A credit crunch occurs when there is a lack of funds available in the credit market, making it difficult for borrowers to obtain financing. This happens when lenders have limited funds available to lend (or are unwilling to lend additional funds), or have increased the cost of borrowing to a rate that is unaffordable to most borrowers.

Let's take a look at the anatomy of a credit crunch.

When lending institutions have suffered losses from previous loans, they are generally unwilling or unable to lend. This occurs when borrowers default and the properties underlying a defaulted loan decline in value. In this situation, as borrowers default, banks foreclose on the mortgages and attempt to sell these properties to regain the funds they loaned out. Consequently, if home prices fall, the bank is left selling at a loss. Because banks are required to retain minimum levels of liquidity (capital), when they suffer losses, their capital positions are reduced, which reduces the amount they are able to lend out.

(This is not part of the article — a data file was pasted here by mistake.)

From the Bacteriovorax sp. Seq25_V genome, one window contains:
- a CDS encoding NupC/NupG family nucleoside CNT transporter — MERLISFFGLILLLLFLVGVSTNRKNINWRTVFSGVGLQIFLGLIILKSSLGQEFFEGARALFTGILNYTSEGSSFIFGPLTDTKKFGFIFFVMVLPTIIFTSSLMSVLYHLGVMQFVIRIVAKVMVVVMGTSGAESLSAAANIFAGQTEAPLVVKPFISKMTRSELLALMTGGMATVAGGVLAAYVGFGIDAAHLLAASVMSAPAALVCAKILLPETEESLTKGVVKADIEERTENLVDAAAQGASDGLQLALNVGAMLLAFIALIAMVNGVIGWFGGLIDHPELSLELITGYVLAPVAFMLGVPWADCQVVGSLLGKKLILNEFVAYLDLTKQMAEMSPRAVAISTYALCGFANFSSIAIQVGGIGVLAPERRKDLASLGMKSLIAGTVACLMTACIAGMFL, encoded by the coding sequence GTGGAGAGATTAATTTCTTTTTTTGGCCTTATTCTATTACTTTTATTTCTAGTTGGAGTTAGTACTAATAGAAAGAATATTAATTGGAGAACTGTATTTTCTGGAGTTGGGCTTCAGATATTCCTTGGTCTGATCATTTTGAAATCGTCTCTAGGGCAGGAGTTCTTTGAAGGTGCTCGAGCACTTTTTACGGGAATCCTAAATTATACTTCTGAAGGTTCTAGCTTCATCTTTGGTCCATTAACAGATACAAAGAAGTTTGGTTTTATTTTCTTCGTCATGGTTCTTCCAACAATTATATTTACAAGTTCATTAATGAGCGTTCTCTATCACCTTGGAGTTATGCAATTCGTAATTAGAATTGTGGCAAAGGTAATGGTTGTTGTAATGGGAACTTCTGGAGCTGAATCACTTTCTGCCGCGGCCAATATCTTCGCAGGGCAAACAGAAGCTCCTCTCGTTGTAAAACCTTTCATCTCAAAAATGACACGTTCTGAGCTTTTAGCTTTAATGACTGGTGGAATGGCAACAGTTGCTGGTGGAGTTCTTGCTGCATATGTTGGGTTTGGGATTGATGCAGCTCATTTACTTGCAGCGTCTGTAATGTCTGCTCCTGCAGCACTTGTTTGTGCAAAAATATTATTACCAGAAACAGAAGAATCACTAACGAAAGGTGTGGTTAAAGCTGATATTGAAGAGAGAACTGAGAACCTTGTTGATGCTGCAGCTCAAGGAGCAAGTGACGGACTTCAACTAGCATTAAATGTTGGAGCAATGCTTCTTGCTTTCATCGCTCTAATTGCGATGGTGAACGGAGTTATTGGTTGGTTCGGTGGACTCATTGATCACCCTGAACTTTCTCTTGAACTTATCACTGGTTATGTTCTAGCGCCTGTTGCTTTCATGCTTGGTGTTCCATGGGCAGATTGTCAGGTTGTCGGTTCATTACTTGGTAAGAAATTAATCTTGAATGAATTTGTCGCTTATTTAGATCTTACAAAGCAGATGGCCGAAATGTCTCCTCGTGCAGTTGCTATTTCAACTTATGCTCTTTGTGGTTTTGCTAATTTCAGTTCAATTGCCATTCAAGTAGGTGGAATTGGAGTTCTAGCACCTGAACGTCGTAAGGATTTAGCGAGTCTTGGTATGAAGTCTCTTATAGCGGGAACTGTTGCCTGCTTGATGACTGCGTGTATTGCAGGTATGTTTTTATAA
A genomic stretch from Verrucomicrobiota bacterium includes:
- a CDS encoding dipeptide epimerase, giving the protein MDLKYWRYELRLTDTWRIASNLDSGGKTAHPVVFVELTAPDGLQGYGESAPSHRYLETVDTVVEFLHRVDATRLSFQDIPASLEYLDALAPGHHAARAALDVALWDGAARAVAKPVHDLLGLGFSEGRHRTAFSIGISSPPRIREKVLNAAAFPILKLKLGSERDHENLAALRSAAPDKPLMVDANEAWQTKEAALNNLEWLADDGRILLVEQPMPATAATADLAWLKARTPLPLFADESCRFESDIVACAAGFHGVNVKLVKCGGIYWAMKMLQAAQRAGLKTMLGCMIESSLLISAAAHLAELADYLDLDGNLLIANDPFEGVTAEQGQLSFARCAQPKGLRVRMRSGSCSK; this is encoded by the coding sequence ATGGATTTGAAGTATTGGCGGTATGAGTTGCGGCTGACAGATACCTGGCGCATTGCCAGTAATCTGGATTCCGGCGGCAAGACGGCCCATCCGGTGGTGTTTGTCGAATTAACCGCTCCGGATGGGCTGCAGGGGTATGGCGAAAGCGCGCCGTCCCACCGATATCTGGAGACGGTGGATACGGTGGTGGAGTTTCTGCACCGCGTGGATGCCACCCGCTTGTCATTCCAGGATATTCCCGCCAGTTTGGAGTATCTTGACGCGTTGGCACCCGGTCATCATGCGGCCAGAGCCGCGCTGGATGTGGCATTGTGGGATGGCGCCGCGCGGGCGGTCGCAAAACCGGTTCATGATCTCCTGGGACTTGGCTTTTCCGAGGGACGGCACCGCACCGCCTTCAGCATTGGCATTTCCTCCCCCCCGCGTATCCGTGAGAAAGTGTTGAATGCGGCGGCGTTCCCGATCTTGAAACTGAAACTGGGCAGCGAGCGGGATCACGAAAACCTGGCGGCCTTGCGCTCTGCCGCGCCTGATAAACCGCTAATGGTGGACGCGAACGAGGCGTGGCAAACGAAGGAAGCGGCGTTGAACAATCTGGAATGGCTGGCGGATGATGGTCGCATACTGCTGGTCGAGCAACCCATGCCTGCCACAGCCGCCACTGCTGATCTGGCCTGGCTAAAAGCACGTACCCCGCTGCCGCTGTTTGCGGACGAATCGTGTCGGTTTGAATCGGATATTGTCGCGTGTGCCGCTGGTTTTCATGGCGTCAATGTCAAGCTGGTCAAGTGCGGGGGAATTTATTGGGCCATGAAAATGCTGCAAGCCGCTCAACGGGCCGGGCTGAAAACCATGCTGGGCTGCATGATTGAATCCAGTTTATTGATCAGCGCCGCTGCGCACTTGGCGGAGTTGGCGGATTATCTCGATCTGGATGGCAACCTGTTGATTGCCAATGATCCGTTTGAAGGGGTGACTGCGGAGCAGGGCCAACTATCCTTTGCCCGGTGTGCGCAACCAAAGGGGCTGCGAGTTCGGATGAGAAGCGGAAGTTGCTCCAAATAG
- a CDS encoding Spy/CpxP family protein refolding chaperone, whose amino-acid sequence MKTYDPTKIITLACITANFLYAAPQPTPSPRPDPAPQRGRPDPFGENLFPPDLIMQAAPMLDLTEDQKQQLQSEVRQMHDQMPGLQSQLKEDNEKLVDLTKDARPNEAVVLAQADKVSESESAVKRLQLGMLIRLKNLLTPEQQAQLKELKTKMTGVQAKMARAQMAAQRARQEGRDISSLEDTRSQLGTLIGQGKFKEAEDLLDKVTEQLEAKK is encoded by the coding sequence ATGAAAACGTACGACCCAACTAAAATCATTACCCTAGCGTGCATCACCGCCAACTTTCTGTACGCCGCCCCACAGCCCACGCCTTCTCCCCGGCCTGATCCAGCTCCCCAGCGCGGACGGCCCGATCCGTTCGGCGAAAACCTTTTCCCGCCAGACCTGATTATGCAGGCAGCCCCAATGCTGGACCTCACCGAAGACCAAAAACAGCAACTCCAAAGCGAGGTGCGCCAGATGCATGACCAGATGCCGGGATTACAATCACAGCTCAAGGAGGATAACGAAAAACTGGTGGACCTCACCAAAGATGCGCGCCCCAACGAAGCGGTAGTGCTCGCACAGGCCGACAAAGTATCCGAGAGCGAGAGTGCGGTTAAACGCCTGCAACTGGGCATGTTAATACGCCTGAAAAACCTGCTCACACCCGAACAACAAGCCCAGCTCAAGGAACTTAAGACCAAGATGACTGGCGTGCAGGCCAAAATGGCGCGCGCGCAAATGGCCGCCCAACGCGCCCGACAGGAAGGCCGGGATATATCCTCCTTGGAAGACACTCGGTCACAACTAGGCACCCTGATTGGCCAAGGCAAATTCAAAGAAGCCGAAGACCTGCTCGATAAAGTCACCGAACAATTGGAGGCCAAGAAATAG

Credit crunches can also occur when regulatory bodies increase capital requirements for financial institutions. Banks and other lenders are required to maintain a set amount of capital liquidity based on their risk-weighted level of assets. If this requirement increases, many banks will need to increase capital reserves. To comply, banks will cut lending, reducing the availability of loans for individuals and companies.

Also, if banks perceive a greater risk in the market, they will often raise their lending rates to offset this risk. This increases the cost of borrowing and makes it more difficult for borrowers to access financing. If borrowers aren't willing to borrow at these rates, the bank is unlikely to lend at all.

Overall, a credit crunch can do a lot of damage to the economy by stifling economic growth through decreased capital liquidity and the reduced ability to borrow. Many companies need to borrow money from lending institutions to finance and/or expand operations; without this ability, expansion is not possible and in some cases, companies will need to cease operations. When coupled with a recession, a credit crunch can often lead to many corporate bankruptcies. This increases the crunch's economic impact by stifling the economy's ability to recover.

For related reading, see How Will Your Mortgage Rate?

(For a one-stop shop on subprime mortgages and the subprime meltdown, check out the Subprime Mortgages Feature.)



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